This is the goose that laid the golden egg. Why should the federal government have that kind of laxity on the road? This beats my imagination. The fact that the seat of federal government has left Lagos does not mean that Lagos should be treated this way. America will not say because Washington D.C. is no longer the capital of United States of America, Washington D.C. should be neglected. It is only in Nigeria this kind of thing can happen,” the frontline engineer bemoaned.
Also reacting to the plethora of deathtrap roads in the country and what their life-span should be, another Lagos -based civil engineer, Afolabi Adedeji explained that “for a tarred road, an asphaltic concrete road or a macadamized road, the design life or life span is between eight and 15 years is often assumed by reputable promoters usually public sector clients and highway design engineers. For concrete and steel bridges, the design life is at least between 15 to 25 years”.
Causes of premature failure of roads
The common causes of early or premature road failure in Nigeria, according to Adedeji include: problems of supervision and construction on site, heavy axle load issues (or over-loading especially by haulage vehicles), poor drainage especially with our heavy tropical rains, poor maintenance as well as institutional and political challenges. He explained that institutional and political challenges have a more dominant impact on road, highway and bridge development in Nigeria and most emerging economies.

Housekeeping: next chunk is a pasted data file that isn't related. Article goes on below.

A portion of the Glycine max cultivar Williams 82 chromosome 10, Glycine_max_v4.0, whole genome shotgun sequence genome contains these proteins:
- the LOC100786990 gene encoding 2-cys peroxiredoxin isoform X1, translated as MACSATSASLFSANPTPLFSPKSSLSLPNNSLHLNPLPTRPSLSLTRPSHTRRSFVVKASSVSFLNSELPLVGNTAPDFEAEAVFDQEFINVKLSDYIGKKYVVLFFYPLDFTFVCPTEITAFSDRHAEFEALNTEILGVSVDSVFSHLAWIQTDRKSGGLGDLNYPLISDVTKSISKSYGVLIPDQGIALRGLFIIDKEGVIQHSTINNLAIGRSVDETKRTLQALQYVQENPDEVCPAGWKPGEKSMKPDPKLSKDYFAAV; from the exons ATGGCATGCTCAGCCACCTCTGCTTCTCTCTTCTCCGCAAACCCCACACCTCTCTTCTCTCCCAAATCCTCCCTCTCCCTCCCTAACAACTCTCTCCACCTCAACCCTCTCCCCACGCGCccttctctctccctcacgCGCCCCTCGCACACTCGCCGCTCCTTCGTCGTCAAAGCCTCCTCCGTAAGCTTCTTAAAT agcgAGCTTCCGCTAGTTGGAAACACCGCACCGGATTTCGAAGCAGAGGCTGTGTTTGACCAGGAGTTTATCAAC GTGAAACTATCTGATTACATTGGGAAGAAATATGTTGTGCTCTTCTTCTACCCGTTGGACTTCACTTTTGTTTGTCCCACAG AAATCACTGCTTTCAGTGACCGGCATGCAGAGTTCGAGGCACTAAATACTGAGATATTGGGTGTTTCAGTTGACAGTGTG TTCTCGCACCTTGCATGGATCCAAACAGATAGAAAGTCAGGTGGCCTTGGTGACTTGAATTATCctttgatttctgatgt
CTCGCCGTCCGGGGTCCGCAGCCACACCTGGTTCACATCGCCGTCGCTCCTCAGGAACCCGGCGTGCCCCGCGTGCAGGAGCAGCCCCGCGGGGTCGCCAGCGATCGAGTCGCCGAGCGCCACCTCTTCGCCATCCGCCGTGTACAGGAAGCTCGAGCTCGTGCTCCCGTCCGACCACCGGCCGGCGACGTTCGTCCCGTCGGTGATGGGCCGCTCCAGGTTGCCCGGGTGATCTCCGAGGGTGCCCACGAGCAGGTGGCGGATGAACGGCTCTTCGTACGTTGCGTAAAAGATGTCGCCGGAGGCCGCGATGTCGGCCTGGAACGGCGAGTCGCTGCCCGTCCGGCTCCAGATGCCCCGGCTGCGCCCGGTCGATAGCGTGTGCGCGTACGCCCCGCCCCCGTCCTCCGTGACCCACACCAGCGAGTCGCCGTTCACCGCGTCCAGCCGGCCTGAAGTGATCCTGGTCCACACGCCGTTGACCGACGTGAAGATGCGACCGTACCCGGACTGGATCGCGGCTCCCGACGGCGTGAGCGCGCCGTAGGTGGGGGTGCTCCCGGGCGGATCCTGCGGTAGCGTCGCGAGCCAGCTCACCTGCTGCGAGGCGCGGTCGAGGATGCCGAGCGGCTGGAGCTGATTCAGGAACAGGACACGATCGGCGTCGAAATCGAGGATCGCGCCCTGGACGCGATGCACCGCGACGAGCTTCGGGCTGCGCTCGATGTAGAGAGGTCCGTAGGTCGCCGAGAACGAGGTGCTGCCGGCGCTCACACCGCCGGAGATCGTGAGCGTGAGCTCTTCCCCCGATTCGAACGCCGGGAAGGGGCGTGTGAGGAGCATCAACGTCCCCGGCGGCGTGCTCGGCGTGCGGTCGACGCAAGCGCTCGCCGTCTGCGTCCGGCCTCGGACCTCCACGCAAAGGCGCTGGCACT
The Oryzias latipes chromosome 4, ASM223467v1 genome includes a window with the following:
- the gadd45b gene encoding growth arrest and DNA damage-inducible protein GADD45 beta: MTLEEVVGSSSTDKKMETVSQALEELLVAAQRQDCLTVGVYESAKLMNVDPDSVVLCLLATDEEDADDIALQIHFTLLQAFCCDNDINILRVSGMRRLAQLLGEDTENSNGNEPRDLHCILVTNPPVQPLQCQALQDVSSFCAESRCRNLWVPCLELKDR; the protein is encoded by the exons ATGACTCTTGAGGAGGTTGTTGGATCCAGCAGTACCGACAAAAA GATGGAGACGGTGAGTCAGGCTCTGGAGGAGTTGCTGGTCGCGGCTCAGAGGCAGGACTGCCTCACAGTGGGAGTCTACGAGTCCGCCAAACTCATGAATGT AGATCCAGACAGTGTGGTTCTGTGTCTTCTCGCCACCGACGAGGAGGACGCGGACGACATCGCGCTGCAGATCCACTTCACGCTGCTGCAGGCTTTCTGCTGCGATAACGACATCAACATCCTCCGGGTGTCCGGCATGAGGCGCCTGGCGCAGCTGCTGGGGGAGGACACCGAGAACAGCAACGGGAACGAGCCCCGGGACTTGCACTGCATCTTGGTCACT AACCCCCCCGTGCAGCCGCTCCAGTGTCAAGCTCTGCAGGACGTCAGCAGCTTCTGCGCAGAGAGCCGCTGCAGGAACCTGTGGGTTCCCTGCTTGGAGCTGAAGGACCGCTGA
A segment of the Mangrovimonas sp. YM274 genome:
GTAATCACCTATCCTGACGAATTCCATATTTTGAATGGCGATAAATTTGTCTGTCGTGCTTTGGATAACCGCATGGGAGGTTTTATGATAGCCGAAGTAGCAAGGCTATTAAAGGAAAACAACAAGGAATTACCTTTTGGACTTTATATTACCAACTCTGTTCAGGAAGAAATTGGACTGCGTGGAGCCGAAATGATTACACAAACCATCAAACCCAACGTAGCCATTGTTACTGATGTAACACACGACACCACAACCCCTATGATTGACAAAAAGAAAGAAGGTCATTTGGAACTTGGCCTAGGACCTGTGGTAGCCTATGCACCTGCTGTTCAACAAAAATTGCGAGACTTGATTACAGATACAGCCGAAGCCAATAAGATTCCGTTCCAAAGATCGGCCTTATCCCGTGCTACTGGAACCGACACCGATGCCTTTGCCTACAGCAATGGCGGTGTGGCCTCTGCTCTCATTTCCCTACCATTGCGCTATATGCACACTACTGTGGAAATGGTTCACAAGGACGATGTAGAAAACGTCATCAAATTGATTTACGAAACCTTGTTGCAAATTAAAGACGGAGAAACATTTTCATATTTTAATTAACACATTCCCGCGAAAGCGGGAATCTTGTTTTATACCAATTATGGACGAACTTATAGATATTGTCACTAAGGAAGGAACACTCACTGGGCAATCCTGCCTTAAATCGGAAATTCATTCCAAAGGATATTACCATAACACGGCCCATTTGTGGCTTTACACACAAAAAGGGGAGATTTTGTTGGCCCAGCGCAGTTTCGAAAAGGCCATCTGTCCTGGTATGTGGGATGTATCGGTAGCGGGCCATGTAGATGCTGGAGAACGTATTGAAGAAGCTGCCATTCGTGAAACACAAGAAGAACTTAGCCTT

But what should be done if a road has reached the end of its design life and has started to go bad or deteriorate? Adedeji who is a facility management expert said the relevant Federal, State and Local Government agencies should commission a study and design for the upgrading of such roads followed as soon as practicable by its reconstruction. “The bitter truth however, is that hardly do our roads in Nigeria fail solely because of design life challenges. There is no denying the fact that a lot of our roads, highways and bridges are a heritage from our colonial past and are bedeviled by problems of age and under-capacity, since many more people own cars now. To me, the question of neglect of regular maintenance, poor drainage, over-loading/excessive axle loads and over-dependence on roads for meeting our transportation needs in Nigeria, particularly over the last 20 years is nearer the root cause of the matter,” he said.